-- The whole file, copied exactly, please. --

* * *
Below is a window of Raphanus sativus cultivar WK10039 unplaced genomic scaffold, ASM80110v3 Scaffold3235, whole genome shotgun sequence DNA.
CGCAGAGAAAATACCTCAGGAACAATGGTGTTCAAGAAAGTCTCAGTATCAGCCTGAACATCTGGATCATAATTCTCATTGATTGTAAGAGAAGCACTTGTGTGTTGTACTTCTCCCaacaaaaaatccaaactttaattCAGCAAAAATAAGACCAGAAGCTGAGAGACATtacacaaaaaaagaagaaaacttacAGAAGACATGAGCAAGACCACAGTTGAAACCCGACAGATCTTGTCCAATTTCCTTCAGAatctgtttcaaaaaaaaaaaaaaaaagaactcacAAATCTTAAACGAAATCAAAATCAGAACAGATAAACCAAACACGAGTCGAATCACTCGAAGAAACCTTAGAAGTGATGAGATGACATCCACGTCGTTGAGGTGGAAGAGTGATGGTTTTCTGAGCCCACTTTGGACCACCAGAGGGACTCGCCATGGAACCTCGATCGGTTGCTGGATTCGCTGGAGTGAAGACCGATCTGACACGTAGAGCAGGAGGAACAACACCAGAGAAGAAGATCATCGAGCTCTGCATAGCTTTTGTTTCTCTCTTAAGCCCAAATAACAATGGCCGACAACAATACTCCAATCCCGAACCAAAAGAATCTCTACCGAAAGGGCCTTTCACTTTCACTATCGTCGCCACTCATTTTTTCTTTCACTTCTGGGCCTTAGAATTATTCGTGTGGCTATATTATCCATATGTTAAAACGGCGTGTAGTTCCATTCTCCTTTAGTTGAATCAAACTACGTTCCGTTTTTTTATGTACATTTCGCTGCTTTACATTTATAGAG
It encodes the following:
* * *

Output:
Below is a window of Raphanus sativus cultivar WK10039 unplaced genomic scaffold, ASM80110v3 Scaffold3235, whole genome shotgun sequence DNA.
CGCAGAGAAAATACCTCAGGAACAATGGTGTTCAAGAAAGTCTCAGTATCAGCCTGAACATCTGGATCATAATTCTCATTGATTGTAAGAGAAGCACTTGTGTGTTGTACTTCTCCCaacaaaaaatccaaactttaattCAGCAAAAATAAGACCAGAAGCTGAGAGACATtacacaaaaaaagaagaaaacttacAGAAGACATGAGCAAGACCACAGTTGAAACCCGACAGATCTTGTCCAATTTCCTTCAGAatctgtttcaaaaaaaaaaaaaaaaagaactcacAAATCTTAAACGAAATCAAAATCAGAACAGATAAACCAAACACGAGTCGAATCACTCGAAGAAACCTTAGAAGTGATGAGATGACATCCACGTCGTTGAGGTGGAAGAGTGATGGTTTTCTGAGCCCACTTTGGACCACCAGAGGGACTCGCCATGGAACCTCGATCGGTTGCTGGATTCGCTGGAGTGAAGACCGATCTGACACGTAGAGCAGGAGGAACAACACCAGAGAAGAAGATCATCGAGCTCTGCATAGCTTTTGTTTCTCTCTTAAGCCCAAATAACAATGGCCGACAACAATACTCCAATCCCGAACCAAAAGAATCTCTACCGAAAGGGCCTTTCACTTTCACTATCGTCGCCACTCATTTTTTCTTTCACTTCTGGGCCTTAGAATTATTCGTGTGGCTATATTATCCATATGTTAAAACGGCGTGTAGTTCCATTCTCCTTTAGTTGAATCAAACTACGTTCCGTTTTTTTATGTACATTTCGCTGCTTTACATTTATAGAG
It encodes the following: